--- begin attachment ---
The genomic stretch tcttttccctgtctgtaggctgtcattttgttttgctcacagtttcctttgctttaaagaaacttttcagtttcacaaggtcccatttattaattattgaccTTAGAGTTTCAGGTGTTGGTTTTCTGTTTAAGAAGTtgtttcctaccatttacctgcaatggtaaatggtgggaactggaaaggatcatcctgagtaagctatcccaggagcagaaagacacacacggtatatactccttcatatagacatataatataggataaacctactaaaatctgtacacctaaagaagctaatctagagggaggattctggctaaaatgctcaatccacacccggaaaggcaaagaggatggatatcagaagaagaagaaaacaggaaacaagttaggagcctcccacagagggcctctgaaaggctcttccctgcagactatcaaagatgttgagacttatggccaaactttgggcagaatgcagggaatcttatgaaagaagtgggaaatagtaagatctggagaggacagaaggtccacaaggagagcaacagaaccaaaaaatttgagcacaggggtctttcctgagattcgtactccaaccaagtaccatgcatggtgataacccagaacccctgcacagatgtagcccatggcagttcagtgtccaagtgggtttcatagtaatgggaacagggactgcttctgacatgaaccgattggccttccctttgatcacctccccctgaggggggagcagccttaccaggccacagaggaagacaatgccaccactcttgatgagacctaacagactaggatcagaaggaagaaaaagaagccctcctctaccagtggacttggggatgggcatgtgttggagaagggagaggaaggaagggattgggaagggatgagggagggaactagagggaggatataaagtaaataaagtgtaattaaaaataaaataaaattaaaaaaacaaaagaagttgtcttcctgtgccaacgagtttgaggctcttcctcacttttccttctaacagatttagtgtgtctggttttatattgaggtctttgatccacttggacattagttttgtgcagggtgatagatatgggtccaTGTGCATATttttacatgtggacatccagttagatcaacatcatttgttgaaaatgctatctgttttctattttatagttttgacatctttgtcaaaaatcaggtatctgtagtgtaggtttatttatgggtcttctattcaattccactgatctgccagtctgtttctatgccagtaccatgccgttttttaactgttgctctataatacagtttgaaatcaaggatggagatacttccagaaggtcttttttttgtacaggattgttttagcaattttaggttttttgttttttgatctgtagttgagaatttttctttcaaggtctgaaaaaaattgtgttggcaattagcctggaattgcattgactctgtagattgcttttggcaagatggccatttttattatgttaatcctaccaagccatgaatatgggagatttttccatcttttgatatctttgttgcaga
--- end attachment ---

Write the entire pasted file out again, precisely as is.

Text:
The genomic stretch tcttttccctgtctgtaggctgtcattttgttttgctcacagtttcctttgctttaaagaaacttttcagtttcacaaggtcccatttattaattattgaccTTAGAGTTTCAGGTGTTGGTTTTCTGTTTAAGAAGTtgtttcctaccatttacctgcaatggtaaatggtgggaactggaaaggatcatcctgagtaagctatcccaggagcagaaagacacacacggtatatactccttcatatagacatataatataggataaacctactaaaatctgtacacctaaagaagctaatctagagggaggattctggctaaaatgctcaatccacacccggaaaggcaaagaggatggatatcagaagaagaagaaaacaggaaacaagttaggagcctcccacagagggcctctgaaaggctcttccctgcagactatcaaagatgttgagacttatggccaaactttgggcagaatgcagggaatcttatgaaagaagtgggaaatagtaagatctggagaggacagaaggtccacaaggagagcaacagaaccaaaaaatttgagcacaggggtctttcctgagattcgtactccaaccaagtaccatgcatggtgataacccagaacccctgcacagatgtagcccatggcagttcagtgtccaagtgggtttcatagtaatgggaacagggactgcttctgacatgaaccgattggccttccctttgatcacctccccctgaggggggagcagccttaccaggccacagaggaagacaatgccaccactcttgatgagacctaacagactaggatcagaaggaagaaaaagaagccctcctctaccagtggacttggggatgggcatgtgttggagaagggagaggaaggaagggattgggaagggatgagggagggaactagagggaggatataaagtaaataaagtgtaattaaaaataaaataaaattaaaaaaacaaaagaagttgtcttcctgtgccaacgagtttgaggctcttcctcacttttccttctaacagatttagtgtgtctggttttatattgaggtctttgatccacttggacattagttttgtgcagggtgatagatatgggtccaTGTGCATATttttacatgtggacatccagttagatcaacatcatttgttgaaaatgctatctgttttctattttatagttttgacatctttgtcaaaaatcaggtatctgtagtgtaggtttatttatgggtcttctattcaattccactgatctgccagtctgtttctatgccagtaccatgccgttttttaactgttgctctataatacagtttgaaatcaaggatggagatacttccagaaggtcttttttttgtacaggattgttttagcaattttaggttttttgttttttgatctgtagttgagaatttttctttcaaggtctgaaaaaaattgtgttggcaattagcctggaattgcattgactctgtagattgcttttggcaagatggccatttttattatgttaatcctaccaagccatgaatatgggagatttttccatcttttgatatctttgttgcaga